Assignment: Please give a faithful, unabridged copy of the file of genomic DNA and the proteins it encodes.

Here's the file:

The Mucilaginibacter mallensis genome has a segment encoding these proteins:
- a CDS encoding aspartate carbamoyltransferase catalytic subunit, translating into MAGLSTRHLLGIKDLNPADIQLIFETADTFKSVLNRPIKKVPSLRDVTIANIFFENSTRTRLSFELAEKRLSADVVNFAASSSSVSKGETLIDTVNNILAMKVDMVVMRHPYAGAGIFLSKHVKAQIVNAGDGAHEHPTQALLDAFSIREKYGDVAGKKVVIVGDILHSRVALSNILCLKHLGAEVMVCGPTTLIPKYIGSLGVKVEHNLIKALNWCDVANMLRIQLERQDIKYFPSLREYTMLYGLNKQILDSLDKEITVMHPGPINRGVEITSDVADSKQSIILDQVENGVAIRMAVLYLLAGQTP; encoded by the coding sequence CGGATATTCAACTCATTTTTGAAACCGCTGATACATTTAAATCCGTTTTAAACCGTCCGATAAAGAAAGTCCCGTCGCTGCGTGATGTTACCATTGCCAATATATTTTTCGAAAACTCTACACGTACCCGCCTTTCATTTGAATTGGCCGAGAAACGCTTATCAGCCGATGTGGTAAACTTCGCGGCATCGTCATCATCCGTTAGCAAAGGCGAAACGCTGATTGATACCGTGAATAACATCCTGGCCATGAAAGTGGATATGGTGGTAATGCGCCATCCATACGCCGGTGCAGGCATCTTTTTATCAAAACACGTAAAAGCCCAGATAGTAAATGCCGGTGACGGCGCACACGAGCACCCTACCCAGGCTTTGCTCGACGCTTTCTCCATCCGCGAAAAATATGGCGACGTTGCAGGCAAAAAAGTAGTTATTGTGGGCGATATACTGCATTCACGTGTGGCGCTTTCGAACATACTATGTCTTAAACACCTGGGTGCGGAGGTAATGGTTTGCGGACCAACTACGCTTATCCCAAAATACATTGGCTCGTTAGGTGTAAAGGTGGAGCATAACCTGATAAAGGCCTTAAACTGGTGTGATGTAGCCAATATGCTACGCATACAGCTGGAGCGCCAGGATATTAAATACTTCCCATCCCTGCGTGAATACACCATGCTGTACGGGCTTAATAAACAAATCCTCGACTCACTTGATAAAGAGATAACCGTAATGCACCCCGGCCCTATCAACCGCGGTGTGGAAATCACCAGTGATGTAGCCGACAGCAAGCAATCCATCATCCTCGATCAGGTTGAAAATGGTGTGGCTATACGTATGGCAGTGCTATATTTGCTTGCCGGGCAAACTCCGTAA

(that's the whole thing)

The Mucilaginibacter mallensis genome has a segment encoding these proteins:
- a CDS encoding aspartate carbamoyltransferase catalytic subunit, translating into MAGLSTRHLLGIKDLNPADIQLIFETADTFKSVLNRPIKKVPSLRDVTIANIFFENSTRTRLSFELAEKRLSADVVNFAASSSSVSKGETLIDTVNNILAMKVDMVVMRHPYAGAGIFLSKHVKAQIVNAGDGAHEHPTQALLDAFSIREKYGDVAGKKVVIVGDILHSRVALSNILCLKHLGAEVMVCGPTTLIPKYIGSLGVKVEHNLIKALNWCDVANMLRIQLERQDIKYFPSLREYTMLYGLNKQILDSLDKEITVMHPGPINRGVEITSDVADSKQSIILDQVENGVAIRMAVLYLLAGQTP; encoded by the coding sequence CGGATATTCAACTCATTTTTGAAACCGCTGATACATTTAAATCCGTTTTAAACCGTCCGATAAAGAAAGTCCCGTCGCTGCGTGATGTTACCATTGCCAATATATTTTTCGAAAACTCTACACGTACCCGCCTTTCATTTGAATTGGCCGAGAAACGCTTATCAGCCGATGTGGTAAACTTCGCGGCATCGTCATCATCCGTTAGCAAAGGCGAAACGCTGATTGATACCGTGAATAACATCCTGGCCATGAAAGTGGATATGGTGGTAATGCGCCATCCATACGCCGGTGCAGGCATCTTTTTATCAAAACACGTAAAAGCCCAGATAGTAAATGCCGGTGACGGCGCACACGAGCACCCTACCCAGGCTTTGCTCGACGCTTTCTCCATCCGCGAAAAATATGGCGACGTTGCAGGCAAAAAAGTAGTTATTGTGGGCGATATACTGCATTCACGTGTGGCGCTTTCGAACATACTATGTCTTAAACACCTGGGTGCGGAGGTAATGGTTTGCGGACCAACTACGCTTATCCCAAAATACATTGGCTCGTTAGGTGTAAAGGTGGAGCATAACCTGATAAAGGCCTTAAACTGGTGTGATGTAGCCAATATGCTACGCATACAGCTGGAGCGCCAGGATATTAAATACTTCCCATCCCTGCGTGAATACACCATGCTGTACGGGCTTAATAAACAAATCCTCGACTCACTTGATAAAGAGATAACCGTAATGCACCCCGGCCCTATCAACCGCGGTGTGGAAATCACCAGTGATGTAGCCGACAGCAAGCAATCCATCATCCTCGATCAGGTTGAAAATGGTGTGGCTATACGTATGGCAGTGCTATATTTGCTTGCCGGGCAAACTCCGTAA